Trading was mixed early on, but at roughly 11:18 a.m. ET word came from Washington news site Axios that the White House was prepared to fire Bannon, the chief strategist. The S&P, which was down 5 points, promptly rallied 7 points in a matter of minutes and another 5 points over the next hour. When The New York Times confirmed that Bannon was leaving at about 12:40 p.m. ET, the market moved up another 5 points.
In an interview with the American Prospect earlier in the week, Bannon had made a big point about stressing his battles with President Donald Trump's chief economic advisor, Gary Cohn, and Treasury Secretary Steven Mnuchin, seemingly painting himself as a populist arrayed against the "globalists."
But the markets clearly preferred ex-Goldman executive Cohn for the stability he provides. How much? Stocks dropped on Thursday on erroneous reports that Cohn might leave the White House, and have rallied on confirmation that his arch nemesis Bannon is gone.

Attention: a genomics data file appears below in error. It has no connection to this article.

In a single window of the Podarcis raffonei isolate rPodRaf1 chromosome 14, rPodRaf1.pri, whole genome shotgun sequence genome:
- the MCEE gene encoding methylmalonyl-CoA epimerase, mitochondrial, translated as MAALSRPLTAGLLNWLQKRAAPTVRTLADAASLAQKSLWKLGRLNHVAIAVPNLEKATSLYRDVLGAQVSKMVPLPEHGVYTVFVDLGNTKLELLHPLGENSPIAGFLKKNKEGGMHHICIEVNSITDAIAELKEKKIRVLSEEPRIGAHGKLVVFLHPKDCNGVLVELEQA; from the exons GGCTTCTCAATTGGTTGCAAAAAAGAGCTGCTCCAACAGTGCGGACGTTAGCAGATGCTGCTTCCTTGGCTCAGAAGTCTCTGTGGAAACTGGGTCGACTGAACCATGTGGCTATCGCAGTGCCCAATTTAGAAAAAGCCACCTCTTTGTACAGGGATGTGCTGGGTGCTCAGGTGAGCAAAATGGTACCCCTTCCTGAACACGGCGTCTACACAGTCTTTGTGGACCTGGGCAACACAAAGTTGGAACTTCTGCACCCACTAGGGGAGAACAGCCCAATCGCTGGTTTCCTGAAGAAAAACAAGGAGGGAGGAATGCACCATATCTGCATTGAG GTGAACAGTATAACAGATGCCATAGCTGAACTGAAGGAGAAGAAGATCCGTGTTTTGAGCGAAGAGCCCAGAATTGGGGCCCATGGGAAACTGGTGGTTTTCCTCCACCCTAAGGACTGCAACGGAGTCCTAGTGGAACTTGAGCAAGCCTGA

Floor traders, who are overwhelmingly Republican, cheered here at the New York Stock Exchange when it was reported that Bannon was out. (Though, some later said part of that cheering was due to the departure of a colleague.)
They want a concerted effort to raise the debt ceiling, pass a budget resolution and then move rapidly to tax cuts. Friday's gains is the market's way of saying investors believe tax cuts are still alive.
The S&P started moving down after 1 p.m. ET, shortly after Breitbart's Senior Editor Joel Pollack tweeted #WAR, implying Bannon and/or Breitbart may launch attacks against Cohn and Mnuchin.
The markets ending anywhere in the green would be a big victory for bulls and would reinforce the strategy that it is still safe to buy the dips.